According to DHS, as many as 10 percent of the 250 million wage reports SSA receives each year do not match the information in their records. Upon receiving a number mismatched numbers from a single firm, SSA sometimes sends a "no-match" letter to the employer notifying them of the discrepancies.
Currently, employers are not legally bound to follow up on such notifications. Under the new rules, however, they would need to verify there had been no paperwork error, and then contact the employee to rectify the mismatched information. If the employee was unable to do so, the employer would be expected to fire the worker.
Employers would have 60 days to try to validate the Social Security number. If employers comply with regulations in good faith, then the "no-match" letters cannot be used against them to prove intentional employment of unauthorized immigrants.
Immigration and Customs Enforcement (ICE) agents arrested 2,179 immigrants as part of a nationwide sweep termed "Operation Return to Sender" between May 26 and June 13. Nearly half of those arrested had criminal convictions that made them eligible for deportation. About 350 others were known to be members of gangs, and roughly 650 had ignored orders of deportation. ICE estimates there are about 590,000 immigrant fugitives in the country.
As of mid-June, about 830 of those arrested had already been deported to their home countries. Most of the rest were placed in deportation proceedings, while 121 immigrants who were apprehended on criminal charges are being processed in federal criminal courts.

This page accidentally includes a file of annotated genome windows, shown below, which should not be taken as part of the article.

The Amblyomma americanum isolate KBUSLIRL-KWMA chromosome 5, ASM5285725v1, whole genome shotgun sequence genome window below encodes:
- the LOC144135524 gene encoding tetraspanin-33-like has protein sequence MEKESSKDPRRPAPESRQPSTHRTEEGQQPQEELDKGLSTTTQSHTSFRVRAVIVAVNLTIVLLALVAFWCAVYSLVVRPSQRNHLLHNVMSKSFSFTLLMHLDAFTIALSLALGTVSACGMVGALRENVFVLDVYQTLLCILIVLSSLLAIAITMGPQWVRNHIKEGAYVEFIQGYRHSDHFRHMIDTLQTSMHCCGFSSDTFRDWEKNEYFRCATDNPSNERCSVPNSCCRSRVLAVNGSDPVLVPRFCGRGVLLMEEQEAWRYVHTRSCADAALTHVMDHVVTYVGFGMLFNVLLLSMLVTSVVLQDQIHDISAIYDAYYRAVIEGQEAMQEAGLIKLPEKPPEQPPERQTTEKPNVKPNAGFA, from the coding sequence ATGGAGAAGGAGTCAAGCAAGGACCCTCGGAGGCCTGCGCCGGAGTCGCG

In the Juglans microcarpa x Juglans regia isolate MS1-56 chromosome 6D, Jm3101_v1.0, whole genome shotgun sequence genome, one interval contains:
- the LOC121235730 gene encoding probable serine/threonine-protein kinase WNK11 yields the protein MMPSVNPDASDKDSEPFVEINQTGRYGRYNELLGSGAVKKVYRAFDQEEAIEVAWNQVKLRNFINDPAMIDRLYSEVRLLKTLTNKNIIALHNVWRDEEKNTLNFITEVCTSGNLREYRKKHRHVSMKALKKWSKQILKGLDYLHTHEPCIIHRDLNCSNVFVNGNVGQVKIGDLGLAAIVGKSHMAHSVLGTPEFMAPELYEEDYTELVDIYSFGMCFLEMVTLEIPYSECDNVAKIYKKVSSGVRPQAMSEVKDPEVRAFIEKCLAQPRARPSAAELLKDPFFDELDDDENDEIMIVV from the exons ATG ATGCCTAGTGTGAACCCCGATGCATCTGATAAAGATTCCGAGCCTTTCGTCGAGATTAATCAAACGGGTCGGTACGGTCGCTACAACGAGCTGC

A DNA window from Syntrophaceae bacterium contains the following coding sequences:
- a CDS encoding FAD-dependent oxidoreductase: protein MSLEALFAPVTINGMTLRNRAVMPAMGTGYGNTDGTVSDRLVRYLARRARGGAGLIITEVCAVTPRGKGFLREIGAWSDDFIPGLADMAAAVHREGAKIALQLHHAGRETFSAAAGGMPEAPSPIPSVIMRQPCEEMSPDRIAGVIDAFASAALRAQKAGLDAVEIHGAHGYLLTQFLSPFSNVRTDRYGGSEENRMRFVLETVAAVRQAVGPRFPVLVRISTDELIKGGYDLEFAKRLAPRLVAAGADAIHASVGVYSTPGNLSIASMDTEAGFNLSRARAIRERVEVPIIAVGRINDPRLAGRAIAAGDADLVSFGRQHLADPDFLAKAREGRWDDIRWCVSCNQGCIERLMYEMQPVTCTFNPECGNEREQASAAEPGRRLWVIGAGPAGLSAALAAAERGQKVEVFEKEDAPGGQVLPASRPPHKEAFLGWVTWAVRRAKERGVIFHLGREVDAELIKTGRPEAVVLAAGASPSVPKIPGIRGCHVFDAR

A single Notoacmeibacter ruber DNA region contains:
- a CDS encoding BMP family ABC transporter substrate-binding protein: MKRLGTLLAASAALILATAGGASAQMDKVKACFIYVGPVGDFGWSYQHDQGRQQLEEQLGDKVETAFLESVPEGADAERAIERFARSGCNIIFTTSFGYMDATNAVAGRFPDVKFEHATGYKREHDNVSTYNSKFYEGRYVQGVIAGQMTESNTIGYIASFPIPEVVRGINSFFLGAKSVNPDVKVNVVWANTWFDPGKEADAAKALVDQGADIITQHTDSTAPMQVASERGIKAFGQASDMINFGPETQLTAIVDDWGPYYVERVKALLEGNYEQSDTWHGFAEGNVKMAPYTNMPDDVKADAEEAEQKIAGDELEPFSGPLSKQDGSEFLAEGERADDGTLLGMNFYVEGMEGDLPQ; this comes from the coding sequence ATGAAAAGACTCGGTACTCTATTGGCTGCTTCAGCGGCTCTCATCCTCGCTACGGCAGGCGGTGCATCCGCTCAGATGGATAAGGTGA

The sweep was part of a new emphasis on interior enforcement, which comes as part of the Secure Borders Initiative. Nearly 1,200 unauthorized immigrants were arrested during a worksite enforcement operation in April that targeted pallet-making company IFCO Systems North America, Inc. The immigrants arrested were all employed illegally.
Some observers speculate that these sweeps are an effort by the Bush administration to prove its toughness in enforcing immigration law while the president backs proposals for a temporary worker program, earned legalization, and expanded channels of legal immigration.
All Medicaid applicants (including existing recipients) will have to provide proof of their citizenship or legal immigration status in order to receive benefits as of July 1. States that do not follow the new rules risk losing federal money for Medicaid.
Before the measure was passed as part of the Deficit Reduction Act of 2005, a Medicaid applicant had only to declare citizenship, under penalty of perjury, to receive benefits. Noncitizen applicants had to provide documentary evidence supporting their stated immigration status.
The provision was added to the House Energy and Commerce Committee's Medicaid budget savings bill — one component of the larger Deficit Reduction Act — by the chairman of the Health Subcommittee, Representative Nathan Deal (R-GA), and Representative Charlie Norwood (R-GA).
Norwood asserts the provisions will prevent unauthorized immigrants from fraudulently using Medicaid by requiring states to enforce the laws limiting Medicaid coverage to citizens and certain lawful permanent residents.
Officials in some states and advocates for the poor, however, are concerned the bill will disproportionately impact children, the elderly, and low-income citizens in rural areas who were born at home and may lack birth certificates or other forms of official documentation. Also at risk are victims of Hurricane Katrina, who may have lost their documents in the natural disaster, and people who are homeless, mentally ill, severely disabled, or in nursing homes.
Currently, only the states of New York, Georgia, Montana, and New Hampshire require documentation as evidence of citizenship in order to apply for Medicaid.